Some useful facts about dark matter

We live in the middle of a cloud of dark matter, one that provides sufficient mass to keep the Milky Way Galaxy from flying apart. A tweeted question from @stanltaaf inspired me to put together some useful facts about the dark matter halo in which we live. Useful of course is a relative term.

First, let's get a sense of scale. We measure distances in space in either light-years or parsecs (1 parsec = 3.26 lightyears). The nearest stars are on the order of parsecs away. We measure Galactic scales on kiloparsecs (1kpc = 1000 parsecs); our Sun is about 8 kpc from the Galactic Center. Below is a picture of the visible part of a spiral galaxy; the stars and glowing gas that we can see. If this spiral was our own Milky Way, we'd be embedded in one of the arms about halfway out. The arm of stars forms the actual glowing Milky Way which can be seen on clear nights. On Earth, the Galactic Center is towards the constellation Sagittarius, but is only overhead in the Southern hemisphere. There are somewhere around 100-400 billion stars in the Milky Way, we are in fact a rather large galaxy. Most of these stars are smaller, cooler, and redder than our Sun.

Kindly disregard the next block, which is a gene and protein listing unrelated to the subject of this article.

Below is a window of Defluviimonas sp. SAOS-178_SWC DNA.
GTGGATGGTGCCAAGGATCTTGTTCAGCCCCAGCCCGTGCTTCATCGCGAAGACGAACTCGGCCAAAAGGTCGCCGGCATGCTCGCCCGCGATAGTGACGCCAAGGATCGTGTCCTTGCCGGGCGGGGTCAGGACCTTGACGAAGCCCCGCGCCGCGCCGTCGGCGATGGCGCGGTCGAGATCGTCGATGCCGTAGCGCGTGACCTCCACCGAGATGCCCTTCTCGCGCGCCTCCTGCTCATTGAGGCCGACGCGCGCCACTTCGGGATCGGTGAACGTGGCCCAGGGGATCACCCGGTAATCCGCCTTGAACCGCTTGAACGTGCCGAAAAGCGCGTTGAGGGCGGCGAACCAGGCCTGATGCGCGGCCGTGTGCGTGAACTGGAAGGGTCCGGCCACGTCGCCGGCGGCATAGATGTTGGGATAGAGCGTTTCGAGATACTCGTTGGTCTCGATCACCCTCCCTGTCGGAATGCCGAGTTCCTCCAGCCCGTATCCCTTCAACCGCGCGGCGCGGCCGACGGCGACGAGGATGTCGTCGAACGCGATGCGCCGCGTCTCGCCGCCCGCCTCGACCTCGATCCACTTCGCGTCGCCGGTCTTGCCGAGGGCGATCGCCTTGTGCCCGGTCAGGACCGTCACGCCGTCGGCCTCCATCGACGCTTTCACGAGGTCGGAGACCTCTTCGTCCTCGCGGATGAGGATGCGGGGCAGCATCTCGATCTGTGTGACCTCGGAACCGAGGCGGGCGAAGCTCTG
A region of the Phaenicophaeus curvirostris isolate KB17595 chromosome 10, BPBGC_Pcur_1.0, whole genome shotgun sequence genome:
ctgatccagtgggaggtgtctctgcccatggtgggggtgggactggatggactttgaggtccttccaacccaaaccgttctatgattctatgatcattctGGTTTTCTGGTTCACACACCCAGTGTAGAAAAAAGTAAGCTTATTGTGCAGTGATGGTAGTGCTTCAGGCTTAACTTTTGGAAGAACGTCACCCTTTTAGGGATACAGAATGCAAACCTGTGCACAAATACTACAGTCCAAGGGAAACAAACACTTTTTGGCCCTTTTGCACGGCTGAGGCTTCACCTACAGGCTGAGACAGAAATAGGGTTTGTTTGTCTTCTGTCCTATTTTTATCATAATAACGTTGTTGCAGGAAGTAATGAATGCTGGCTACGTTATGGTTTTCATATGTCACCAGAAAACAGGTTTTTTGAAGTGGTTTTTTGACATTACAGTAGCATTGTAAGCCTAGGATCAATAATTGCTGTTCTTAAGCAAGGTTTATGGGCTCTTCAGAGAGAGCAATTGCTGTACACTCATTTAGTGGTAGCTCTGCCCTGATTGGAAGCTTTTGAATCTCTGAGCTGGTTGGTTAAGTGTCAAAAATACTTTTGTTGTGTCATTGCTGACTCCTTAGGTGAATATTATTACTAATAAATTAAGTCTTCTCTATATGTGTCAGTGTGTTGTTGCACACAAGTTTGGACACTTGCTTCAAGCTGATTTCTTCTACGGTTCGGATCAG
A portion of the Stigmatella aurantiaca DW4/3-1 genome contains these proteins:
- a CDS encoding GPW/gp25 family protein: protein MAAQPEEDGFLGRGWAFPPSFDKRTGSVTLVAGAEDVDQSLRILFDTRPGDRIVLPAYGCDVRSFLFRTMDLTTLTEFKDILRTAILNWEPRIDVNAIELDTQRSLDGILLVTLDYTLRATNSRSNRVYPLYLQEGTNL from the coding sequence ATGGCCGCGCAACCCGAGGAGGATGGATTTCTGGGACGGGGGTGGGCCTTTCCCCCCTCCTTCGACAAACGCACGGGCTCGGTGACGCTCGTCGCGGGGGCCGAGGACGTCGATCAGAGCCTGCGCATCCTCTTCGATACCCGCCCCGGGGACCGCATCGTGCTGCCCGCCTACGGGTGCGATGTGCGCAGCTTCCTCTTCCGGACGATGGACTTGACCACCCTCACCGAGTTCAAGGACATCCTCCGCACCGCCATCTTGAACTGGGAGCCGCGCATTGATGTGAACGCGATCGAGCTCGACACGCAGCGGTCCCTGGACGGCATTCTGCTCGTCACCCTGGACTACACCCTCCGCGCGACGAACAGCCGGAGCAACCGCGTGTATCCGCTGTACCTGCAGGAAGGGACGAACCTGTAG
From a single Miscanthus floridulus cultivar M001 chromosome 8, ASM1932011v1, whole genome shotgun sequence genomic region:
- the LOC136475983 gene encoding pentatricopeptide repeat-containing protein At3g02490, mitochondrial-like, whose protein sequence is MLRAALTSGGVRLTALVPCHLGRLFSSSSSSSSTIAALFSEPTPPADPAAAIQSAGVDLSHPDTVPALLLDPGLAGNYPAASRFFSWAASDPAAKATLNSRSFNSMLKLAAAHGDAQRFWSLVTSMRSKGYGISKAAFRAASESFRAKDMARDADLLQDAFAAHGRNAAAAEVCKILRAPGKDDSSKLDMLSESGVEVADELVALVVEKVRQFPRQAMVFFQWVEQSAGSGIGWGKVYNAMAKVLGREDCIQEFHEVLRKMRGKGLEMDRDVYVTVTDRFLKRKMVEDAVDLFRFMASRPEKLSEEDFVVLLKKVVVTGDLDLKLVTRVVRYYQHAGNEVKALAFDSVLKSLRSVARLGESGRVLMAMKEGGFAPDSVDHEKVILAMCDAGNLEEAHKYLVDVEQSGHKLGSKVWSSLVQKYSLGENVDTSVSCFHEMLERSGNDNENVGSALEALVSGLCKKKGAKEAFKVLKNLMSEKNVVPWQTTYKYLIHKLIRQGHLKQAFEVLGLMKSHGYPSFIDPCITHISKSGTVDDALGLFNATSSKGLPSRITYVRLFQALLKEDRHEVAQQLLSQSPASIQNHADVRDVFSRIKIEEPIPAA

NGC 1232 via APOD Image Credit: FORS, 8.2-meter VLT Antu, ESO

NGC 1232 via APOD
Image Credit: FORS8.2-meter VLT AntuESO

Now, this is what we can see in a Milky Way-like galaxy. The actual mass of the galaxy is dominated overall by the dark matter halo. Unlike stars and gas, dark matter doesn't live in a pancake-like disk, it is a big fluffy halo, looking something like this:

Image credit: ESO/L Calçada.

Image credit: ESO/L Calçada.

The halo itself extends much further away from the center of the galaxy than the thick visible disk of stars. Right where we live is around the point where the density of visible matter is larger than the density of dark matter. Averaged over parsec-scale distances, locally there is about 1 hydrogen atom per cubic centimeter, or about 1 GeV of energy per cm3. Of course, very locally (around the Sun or here on Earth, densities are a lot higher). Dark matter density locally is about 0.3-0.4 GeV/cm3.

If dark matter is a WIMP (weakly interacting massive particle, where Weak means the weak nuclear force), then very roughly there is 1 dark matter particle per coffee mug around here. Which is a useful thing to know.

It'd be nice to see both dark matter and visible matter together, which of course we can't in reality. If we could see dark matter directly, it wouldn't be dark. While we can see dark matter indirectly through its gravitational effects (through lensing), we can also use computer simulations of galaxy formations to get an idea of what galaxies and their dark matter should look like. Here's one such simulation from Andrew Pontzen and the N-Body Shop